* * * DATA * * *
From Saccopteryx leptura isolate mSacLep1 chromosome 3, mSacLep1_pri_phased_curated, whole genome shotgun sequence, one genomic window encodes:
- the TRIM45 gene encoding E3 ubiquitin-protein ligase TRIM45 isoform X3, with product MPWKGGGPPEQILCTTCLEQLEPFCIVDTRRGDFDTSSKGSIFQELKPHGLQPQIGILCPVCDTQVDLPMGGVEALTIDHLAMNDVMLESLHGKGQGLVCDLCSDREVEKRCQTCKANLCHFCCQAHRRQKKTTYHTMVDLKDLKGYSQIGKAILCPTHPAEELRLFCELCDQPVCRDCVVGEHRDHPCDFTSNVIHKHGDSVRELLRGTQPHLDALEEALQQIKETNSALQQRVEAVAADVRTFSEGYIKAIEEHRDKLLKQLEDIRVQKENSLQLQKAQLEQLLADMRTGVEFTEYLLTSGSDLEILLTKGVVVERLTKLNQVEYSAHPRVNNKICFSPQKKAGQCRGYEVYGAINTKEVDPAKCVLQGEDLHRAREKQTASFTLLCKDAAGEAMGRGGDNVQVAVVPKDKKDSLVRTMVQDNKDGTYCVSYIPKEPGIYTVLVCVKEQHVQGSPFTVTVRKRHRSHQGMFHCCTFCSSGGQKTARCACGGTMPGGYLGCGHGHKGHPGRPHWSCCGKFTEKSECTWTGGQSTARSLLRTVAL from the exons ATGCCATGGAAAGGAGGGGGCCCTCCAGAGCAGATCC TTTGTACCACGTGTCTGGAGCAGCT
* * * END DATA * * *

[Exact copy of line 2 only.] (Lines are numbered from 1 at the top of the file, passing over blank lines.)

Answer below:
- the TRIM45 gene encoding E3 ubiquitin-protein ligase TRIM45 isoform X3, with product MPWKGGGPPEQILCTTCLEQLEPFCIVDTRRGDFDTSSKGSIFQELKPHGLQPQIGILCPVCDTQVDLPMGGVEALTIDHLAMNDVMLESLHGKGQGLVCDLCSDREVEKRCQTCKANLCHFCCQAHRRQKKTTYHTMVDLKDLKGYSQIGKAILCPTHPAEELRLFCELCDQPVCRDCVVGEHRDHPCDFTSNVIHKHGDSVRELLRGTQPHLDALEEALQQIKETNSALQQRVEAVAADVRTFSEGYIKAIEEHRDKLLKQLEDIRVQKENSLQLQKAQLEQLLADMRTGVEFTEYLLTSGSDLEILLTKGVVVERLTKLNQVEYSAHPRVNNKICFSPQKKAGQCRGYEVYGAINTKEVDPAKCVLQGEDLHRAREKQTASFTLLCKDAAGEAMGRGGDNVQVAVVPKDKKDSLVRTMVQDNKDGTYCVSYIPKEPGIYTVLVCVKEQHVQGSPFTVTVRKRHRSHQGMFHCCTFCSSGGQKTARCACGGTMPGGYLGCGHGHKGHPGRPHWSCCGKFTEKSECTWTGGQSTARSLLRTVAL from the exons ATGCCATGGAAAGGAGGGGGCCCTCCAGAGCAGATCC TTTGTACCACGTGTCTGGAGCAGCT